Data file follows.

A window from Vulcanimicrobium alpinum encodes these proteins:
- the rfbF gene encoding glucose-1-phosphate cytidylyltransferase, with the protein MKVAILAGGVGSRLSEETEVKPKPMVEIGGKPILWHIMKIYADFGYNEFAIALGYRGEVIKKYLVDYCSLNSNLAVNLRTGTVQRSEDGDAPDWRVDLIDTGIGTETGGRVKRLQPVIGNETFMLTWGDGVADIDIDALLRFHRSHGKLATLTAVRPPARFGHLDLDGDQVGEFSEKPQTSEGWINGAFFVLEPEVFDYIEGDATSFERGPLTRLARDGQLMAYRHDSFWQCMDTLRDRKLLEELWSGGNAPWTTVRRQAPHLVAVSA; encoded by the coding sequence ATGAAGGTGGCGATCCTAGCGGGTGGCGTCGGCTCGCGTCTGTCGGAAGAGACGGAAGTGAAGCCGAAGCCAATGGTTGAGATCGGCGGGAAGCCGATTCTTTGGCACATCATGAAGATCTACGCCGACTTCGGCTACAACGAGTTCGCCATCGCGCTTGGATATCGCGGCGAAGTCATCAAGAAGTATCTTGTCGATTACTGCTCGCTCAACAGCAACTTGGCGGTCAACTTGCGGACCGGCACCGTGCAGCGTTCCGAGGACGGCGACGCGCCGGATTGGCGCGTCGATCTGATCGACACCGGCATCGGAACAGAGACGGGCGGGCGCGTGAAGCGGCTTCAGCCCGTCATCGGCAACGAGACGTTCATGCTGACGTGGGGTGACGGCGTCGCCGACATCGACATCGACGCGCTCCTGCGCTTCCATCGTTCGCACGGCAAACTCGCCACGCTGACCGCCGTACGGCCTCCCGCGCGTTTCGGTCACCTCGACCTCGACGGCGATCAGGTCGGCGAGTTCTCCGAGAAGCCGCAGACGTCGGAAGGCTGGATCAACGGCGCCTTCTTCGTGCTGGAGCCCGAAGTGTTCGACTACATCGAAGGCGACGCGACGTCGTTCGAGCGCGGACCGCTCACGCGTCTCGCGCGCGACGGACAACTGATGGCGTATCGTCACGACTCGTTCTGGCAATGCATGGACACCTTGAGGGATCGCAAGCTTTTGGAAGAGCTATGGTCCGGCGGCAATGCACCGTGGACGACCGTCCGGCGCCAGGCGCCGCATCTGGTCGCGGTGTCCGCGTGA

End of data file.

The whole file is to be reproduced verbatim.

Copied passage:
A window from Vulcanimicrobium alpinum encodes these proteins:
- the rfbF gene encoding glucose-1-phosphate cytidylyltransferase, with the protein MKVAILAGGVGSRLSEETEVKPKPMVEIGGKPILWHIMKIYADFGYNEFAIALGYRGEVIKKYLVDYCSLNSNLAVNLRTGTVQRSEDGDAPDWRVDLIDTGIGTETGGRVKRLQPVIGNETFMLTWGDGVADIDIDALLRFHRSHGKLATLTAVRPPARFGHLDLDGDQVGEFSEKPQTSEGWINGAFFVLEPEVFDYIEGDATSFERGPLTRLARDGQLMAYRHDSFWQCMDTLRDRKLLEELWSGGNAPWTTVRRQAPHLVAVSA; encoded by the coding sequence ATGAAGGTGGCGATCCTAGCGGGTGGCGTCGGCTCGCGTCTGTCGGAAGAGACGGAAGTGAAGCCGAAGCCAATGGTTGAGATCGGCGGGAAGCCGATTCTTTGGCACATCATGAAGATCTACGCCGACTTCGGCTACAACGAGTTCGCCATCGCGCTTGGATATCGCGGCGAAGTCATCAAGAAGTATCTTGTCGATTACTGCTCGCTCAACAGCAACTTGGCGGTCAACTTGCGGACCGGCACCGTGCAGCGTTCCGAGGACGGCGACGCGCCGGATTGGCGCGTCGATCTGATCGACACCGGCATCGGAACAGAGACGGGCGGGCGCGTGAAGCGGCTTCAGCCCGTCATCGGCAACGAGACGTTCATGCTGACGTGGGGTGACGGCGTCGCCGACATCGACATCGACGCGCTCCTGCGCTTCCATCGTTCGCACGGCAAACTCGCCACGCTGACCGCCGTACGGCCTCCCGCGCGTTTCGGTCACCTCGACCTCGACGGCGATCAGGTCGGCGAGTTCTCCGAGAAGCCGCAGACGTCGGAAGGCTGGATCAACGGCGCCTTCTTCGTGCTGGAGCCCGAAGTGTTCGACTACATCGAAGGCGACGCGACGTCGTTCGAGCGCGGACCGCTCACGCGTCTCGCGCGCGACGGACAACTGATGGCGTATCGTCACGACTCGTTCTGGCAATGCATGGACACCTTGAGGGATCGCAAGCTTTTGGAAGAGCTATGGTCCGGCGGCAATGCACCGTGGACGACCGTCCGGCGCCAGGCGCCGCATCTGGTCGCGGTGTCCGCGTGA